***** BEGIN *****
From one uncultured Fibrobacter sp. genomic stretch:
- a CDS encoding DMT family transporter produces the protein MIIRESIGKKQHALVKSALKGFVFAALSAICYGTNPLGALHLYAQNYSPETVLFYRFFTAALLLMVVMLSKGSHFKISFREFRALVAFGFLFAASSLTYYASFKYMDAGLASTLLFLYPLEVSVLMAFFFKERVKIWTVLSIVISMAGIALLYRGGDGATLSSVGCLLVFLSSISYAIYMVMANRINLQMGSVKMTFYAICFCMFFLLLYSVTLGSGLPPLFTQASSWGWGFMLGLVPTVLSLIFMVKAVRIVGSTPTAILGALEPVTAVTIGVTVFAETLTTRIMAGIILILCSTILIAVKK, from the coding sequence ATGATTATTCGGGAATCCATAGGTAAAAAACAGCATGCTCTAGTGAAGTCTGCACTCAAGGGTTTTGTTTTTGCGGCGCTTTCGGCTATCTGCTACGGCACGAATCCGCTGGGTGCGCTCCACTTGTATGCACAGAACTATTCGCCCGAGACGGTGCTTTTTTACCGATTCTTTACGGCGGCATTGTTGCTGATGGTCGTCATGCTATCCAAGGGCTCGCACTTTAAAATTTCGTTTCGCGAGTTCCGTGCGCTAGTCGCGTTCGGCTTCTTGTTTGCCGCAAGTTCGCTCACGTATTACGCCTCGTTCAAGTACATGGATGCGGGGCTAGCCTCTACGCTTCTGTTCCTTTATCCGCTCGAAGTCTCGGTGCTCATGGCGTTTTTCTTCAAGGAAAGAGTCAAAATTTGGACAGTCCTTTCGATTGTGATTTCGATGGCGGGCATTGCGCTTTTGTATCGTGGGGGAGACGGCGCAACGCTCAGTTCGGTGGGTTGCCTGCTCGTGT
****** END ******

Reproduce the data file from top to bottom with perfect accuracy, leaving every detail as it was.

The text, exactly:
From one uncultured Fibrobacter sp. genomic stretch:
- a CDS encoding DMT family transporter produces the protein MIIRESIGKKQHALVKSALKGFVFAALSAICYGTNPLGALHLYAQNYSPETVLFYRFFTAALLLMVVMLSKGSHFKISFREFRALVAFGFLFAASSLTYYASFKYMDAGLASTLLFLYPLEVSVLMAFFFKERVKIWTVLSIVISMAGIALLYRGGDGATLSSVGCLLVFLSSISYAIYMVMANRINLQMGSVKMTFYAICFCMFFLLLYSVTLGSGLPPLFTQASSWGWGFMLGLVPTVLSLIFMVKAVRIVGSTPTAILGALEPVTAVTIGVTVFAETLTTRIMAGIILILCSTILIAVKK, from the coding sequence ATGATTATTCGGGAATCCATAGGTAAAAAACAGCATGCTCTAGTGAAGTCTGCACTCAAGGGTTTTGTTTTTGCGGCGCTTTCGGCTATCTGCTACGGCACGAATCCGCTGGGTGCGCTCCACTTGTATGCACAGAACTATTCGCCCGAGACGGTGCTTTTTTACCGATTCTTTACGGCGGCATTGTTGCTGATGGTCGTCATGCTATCCAAGGGCTCGCACTTTAAAATTTCGTTTCGCGAGTTCCGTGCGCTAGTCGCGTTCGGCTTCTTGTTTGCCGCAAGTTCGCTCACGTATTACGCCTCGTTCAAGTACATGGATGCGGGGCTAGCCTCTACGCTTCTGTTCCTTTATCCGCTCGAAGTCTCGGTGCTCATGGCGTTTTTCTTCAAGGAAAGAGTCAAAATTTGGACAGTCCTTTCGATTGTGATTTCGATGGCGGGCATTGCGCTTTTGTATCGTGGGGGAGACGGCGCAACGCTCAGTTCGGTGGGTTGCCTGCTCGTGT